Muhlenbergia capillaris, Hair-awn or Pink Muhly

Tried and True Native Plant Selections for the Mid-Atlantic

The thin blades of this spectacular species droop at the tips to form a fine textured skirt for the airy, rosy-red plumes displayed in a spherical crown. The genus name of this plant honors Henry Muhlenberg whose study of plants earned him distinction as America’s first outstanding botanist.

Print Version: Muhlenbergia capillaris, Hair-awn or Pink MuhlyMuhlenbergia capillaris (Hair-awn or Pink Muhly), Grass / Sedge Height: 2–3 feet Spread: 2–3 feet Bloom Color: Pinkish-red Characteristics Clumping perennial grass with a rounded crown Low tufts of glossy green arching blades Airy rosy-red plumes September to November Russet to tawny autumn color Tan seed plumes persist in winter Attributes Tolerates poor soil, drought, flooding, heat, humidity, air pollution, salt, and Black Walnut No serious pests or diseases; deer rarely damage Tough and very adaptable Multi-season interest Attracts beneficial insects like lady beetles; pro- vides cover for birds and perching places for butterflies Growing and Maintenance Tips Soil Requirements: Well-drained Light Requirements: Sun, Partial Shade Water Requirements: Dry, Moist Propagate by division in spring Use as an accent or screen or en masse in mixed borders or in beachfront or meadow gardens *It is native to DC and to Montgomery County, MD. It is historical in the Piedmont of DE and extirpated in PA. In VA, it is rare in the Coastal Plain, infrequent in the mountains and infrequent to locally common in the Piedmont, where it is native to NoVA in Fairfax County. Hardiness: USDA Zones 5–9 Excellent Replacement for Pennisetum setaceum - Fountain Grass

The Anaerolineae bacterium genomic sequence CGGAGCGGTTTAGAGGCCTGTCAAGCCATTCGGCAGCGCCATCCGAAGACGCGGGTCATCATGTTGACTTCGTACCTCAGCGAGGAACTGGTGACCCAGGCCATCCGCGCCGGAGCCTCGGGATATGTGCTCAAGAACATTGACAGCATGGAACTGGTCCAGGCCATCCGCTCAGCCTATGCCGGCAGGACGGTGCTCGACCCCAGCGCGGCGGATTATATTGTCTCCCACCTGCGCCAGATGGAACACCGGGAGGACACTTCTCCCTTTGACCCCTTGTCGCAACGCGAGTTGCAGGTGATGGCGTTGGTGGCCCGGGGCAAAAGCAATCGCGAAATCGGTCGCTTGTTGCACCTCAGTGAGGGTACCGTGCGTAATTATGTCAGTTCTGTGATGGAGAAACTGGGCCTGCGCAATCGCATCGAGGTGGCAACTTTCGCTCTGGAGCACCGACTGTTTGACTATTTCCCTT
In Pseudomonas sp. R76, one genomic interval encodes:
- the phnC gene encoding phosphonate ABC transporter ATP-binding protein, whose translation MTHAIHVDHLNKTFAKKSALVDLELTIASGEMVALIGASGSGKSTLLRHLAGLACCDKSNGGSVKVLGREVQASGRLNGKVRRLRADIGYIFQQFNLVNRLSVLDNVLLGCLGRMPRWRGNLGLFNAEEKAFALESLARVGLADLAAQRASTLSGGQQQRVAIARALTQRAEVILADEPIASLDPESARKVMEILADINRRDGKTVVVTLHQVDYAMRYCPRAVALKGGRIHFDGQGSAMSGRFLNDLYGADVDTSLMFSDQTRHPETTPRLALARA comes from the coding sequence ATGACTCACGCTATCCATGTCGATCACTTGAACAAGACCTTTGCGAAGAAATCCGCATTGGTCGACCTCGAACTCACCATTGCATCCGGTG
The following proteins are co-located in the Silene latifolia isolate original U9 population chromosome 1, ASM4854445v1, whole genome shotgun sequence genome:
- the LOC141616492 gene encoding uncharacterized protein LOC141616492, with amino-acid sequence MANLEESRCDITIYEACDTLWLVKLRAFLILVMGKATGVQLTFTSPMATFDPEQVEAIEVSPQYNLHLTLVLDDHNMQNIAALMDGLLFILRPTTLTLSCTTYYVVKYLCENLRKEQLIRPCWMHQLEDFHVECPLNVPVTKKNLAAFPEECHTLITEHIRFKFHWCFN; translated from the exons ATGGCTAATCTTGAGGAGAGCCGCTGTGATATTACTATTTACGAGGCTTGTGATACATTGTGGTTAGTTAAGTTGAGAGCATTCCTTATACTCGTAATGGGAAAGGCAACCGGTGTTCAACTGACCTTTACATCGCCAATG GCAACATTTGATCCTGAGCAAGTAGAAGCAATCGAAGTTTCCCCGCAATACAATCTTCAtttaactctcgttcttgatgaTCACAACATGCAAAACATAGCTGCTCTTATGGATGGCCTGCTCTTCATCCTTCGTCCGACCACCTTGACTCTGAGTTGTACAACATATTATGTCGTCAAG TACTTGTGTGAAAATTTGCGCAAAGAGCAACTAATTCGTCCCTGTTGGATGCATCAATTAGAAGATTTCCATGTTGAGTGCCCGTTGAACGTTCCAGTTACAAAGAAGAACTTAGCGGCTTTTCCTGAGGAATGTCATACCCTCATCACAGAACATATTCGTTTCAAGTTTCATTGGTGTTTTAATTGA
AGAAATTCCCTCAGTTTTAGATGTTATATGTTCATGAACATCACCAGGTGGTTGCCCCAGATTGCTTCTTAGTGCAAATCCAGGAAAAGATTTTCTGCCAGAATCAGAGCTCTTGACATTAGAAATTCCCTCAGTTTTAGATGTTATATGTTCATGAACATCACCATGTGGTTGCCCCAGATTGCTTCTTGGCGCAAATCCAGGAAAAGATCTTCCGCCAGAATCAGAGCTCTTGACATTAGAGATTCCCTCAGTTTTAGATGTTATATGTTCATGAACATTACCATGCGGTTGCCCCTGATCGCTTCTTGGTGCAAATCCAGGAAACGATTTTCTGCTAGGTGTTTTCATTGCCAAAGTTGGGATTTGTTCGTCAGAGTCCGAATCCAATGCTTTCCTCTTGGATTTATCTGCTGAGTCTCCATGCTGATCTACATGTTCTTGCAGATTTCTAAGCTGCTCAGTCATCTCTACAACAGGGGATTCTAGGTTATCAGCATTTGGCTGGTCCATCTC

Learn more about other Mid-Atlantic plants: Tried and True Plant Fact Sheets